I want to live like that--not only in the wider world, but also in my closest relationships.
Praying for grace to live humbly and gratefully every day.
"... Scripture should be studied in the context of a community of believers. We are not all Lone Rangers. We admit that others have gone before us, have studied these same things, with just as much prayer and often a lot more expertise, and we cannot simply disregard all their work. God’s Spirit works in other people as well as in ourselves, and we have to at least consider their work to see if it is coherent with what we see in the Scriptures.If you can't join me in this study, at least hold me in prayer.
"... We also need to consider the present context... that we are in a community of believers. Does our understanding of the Bible make sense to them? Are we getting positive feedback, or negative feedback, from our spiritual peers? No matter how much work we put into our study, we need a little humility about our results..."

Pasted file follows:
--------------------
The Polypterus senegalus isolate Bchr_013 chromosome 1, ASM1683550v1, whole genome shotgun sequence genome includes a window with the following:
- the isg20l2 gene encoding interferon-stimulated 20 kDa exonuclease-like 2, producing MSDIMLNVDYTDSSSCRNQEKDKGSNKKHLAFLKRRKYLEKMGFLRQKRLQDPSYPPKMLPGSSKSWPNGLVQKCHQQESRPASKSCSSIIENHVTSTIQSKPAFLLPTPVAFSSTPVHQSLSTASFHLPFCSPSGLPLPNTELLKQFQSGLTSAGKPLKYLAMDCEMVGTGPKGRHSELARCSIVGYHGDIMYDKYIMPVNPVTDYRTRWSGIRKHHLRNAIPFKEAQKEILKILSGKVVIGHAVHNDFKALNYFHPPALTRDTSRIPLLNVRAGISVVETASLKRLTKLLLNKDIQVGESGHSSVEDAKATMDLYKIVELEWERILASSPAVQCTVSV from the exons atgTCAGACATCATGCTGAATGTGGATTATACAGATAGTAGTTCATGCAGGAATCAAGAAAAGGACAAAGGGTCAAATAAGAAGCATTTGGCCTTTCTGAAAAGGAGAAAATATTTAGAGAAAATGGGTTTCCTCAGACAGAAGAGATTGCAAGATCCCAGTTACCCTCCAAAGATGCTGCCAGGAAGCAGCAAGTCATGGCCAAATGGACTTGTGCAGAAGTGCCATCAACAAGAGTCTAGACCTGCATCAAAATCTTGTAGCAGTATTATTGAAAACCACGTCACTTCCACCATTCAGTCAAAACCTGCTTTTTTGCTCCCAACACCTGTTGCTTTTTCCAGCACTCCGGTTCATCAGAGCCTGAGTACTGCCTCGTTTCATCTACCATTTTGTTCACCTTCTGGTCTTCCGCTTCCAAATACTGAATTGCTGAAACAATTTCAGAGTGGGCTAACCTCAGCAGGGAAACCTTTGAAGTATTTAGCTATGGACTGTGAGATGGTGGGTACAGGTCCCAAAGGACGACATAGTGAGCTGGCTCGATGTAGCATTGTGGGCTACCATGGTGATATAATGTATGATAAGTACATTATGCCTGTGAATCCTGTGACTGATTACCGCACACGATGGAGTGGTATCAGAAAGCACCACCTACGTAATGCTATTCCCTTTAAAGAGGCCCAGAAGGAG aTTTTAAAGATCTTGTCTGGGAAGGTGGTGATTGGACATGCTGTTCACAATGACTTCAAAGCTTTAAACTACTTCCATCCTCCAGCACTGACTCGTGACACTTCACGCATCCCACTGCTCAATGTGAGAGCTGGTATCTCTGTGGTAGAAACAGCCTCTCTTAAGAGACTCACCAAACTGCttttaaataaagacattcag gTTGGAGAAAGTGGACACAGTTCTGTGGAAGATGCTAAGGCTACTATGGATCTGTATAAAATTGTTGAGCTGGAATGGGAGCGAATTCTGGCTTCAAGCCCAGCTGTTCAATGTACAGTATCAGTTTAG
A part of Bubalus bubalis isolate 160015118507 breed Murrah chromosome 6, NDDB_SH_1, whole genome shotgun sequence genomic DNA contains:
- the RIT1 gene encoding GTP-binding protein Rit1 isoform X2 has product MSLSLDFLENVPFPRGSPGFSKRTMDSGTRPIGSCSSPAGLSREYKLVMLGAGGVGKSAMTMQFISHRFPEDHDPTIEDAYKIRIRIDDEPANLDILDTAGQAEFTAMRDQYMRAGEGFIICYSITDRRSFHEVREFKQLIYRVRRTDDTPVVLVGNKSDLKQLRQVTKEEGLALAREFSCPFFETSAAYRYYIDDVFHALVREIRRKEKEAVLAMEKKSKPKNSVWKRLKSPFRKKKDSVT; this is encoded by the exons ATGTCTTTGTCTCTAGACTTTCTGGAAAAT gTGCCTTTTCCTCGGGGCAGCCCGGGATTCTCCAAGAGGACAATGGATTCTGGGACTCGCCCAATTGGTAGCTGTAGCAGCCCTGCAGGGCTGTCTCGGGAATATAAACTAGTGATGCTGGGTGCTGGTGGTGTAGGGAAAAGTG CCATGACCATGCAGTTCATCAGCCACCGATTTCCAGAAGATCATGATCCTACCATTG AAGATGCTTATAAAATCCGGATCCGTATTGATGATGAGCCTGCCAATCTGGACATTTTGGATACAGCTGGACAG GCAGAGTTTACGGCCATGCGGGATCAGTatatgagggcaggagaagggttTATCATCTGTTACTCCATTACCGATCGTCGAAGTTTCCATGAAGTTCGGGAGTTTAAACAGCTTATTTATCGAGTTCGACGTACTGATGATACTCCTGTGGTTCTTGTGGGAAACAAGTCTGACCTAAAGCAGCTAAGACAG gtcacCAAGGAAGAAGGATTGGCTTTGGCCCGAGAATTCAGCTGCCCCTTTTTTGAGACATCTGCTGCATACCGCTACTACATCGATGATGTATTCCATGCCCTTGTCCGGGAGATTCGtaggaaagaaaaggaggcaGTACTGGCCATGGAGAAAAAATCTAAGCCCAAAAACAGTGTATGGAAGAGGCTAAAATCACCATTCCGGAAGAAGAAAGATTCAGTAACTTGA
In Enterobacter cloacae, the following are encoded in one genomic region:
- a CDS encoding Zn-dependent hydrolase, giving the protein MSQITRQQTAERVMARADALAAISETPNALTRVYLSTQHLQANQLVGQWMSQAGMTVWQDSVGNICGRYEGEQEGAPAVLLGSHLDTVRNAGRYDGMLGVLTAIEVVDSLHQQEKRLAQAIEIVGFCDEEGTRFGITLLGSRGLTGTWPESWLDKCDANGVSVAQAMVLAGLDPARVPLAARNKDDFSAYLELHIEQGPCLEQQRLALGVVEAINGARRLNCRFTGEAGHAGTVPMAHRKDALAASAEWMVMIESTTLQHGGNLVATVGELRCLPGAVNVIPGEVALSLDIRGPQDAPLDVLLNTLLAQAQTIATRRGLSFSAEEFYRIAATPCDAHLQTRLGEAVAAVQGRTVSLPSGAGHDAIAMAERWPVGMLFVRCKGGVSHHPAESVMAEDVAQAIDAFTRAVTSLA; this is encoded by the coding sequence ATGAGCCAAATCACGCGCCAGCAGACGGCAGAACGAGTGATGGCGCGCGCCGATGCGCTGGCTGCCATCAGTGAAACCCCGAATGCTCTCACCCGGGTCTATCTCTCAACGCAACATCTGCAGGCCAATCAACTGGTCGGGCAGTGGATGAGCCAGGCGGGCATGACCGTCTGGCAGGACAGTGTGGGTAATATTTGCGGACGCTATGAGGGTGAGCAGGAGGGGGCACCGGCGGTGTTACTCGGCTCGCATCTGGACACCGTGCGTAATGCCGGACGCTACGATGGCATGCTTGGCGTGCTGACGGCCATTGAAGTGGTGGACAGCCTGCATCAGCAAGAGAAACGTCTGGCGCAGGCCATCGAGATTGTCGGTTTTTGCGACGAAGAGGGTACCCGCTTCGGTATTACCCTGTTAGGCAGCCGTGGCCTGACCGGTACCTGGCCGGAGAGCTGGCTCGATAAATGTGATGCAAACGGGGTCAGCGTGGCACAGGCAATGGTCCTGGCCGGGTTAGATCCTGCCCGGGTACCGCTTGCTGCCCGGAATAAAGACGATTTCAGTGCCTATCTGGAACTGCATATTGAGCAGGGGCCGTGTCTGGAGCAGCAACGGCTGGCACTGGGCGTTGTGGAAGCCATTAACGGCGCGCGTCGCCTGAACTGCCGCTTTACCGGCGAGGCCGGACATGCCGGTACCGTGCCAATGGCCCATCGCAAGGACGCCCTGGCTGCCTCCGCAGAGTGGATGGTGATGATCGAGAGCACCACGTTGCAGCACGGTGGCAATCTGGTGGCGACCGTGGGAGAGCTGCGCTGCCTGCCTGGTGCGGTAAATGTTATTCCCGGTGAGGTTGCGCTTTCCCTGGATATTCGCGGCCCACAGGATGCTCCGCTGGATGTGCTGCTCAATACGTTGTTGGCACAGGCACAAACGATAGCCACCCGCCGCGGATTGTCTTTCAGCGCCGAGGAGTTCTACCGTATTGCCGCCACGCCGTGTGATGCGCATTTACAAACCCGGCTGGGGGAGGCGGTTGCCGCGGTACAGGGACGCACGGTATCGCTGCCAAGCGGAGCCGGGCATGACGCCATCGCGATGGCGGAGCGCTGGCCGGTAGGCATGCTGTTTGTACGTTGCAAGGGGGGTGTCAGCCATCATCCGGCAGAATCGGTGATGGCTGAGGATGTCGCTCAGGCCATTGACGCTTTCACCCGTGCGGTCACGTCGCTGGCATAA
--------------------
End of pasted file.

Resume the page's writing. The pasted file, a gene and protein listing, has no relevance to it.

God is revealed to us most clearly in the Person of Jesus Christ. Jesus is where God has chosen to make himself visible to us. Jesus is the Word made flesh—God the Son become human. He has revealed himself in a way that we could see him, touch him, hear him and see how he lives. Jesus is the way that God has chosen to reveal himself to us.(The above is quoted from https://www.gci.org/theology)
In John 14:8, Philip asked Jesus: “Lord, show us the Father and that will be enough for us.” Jesus responded in verse 9: “Don’t you know me, Philip, even after I have been among you such a long time? Anyone who has seen me has seen the Father” (New International Version).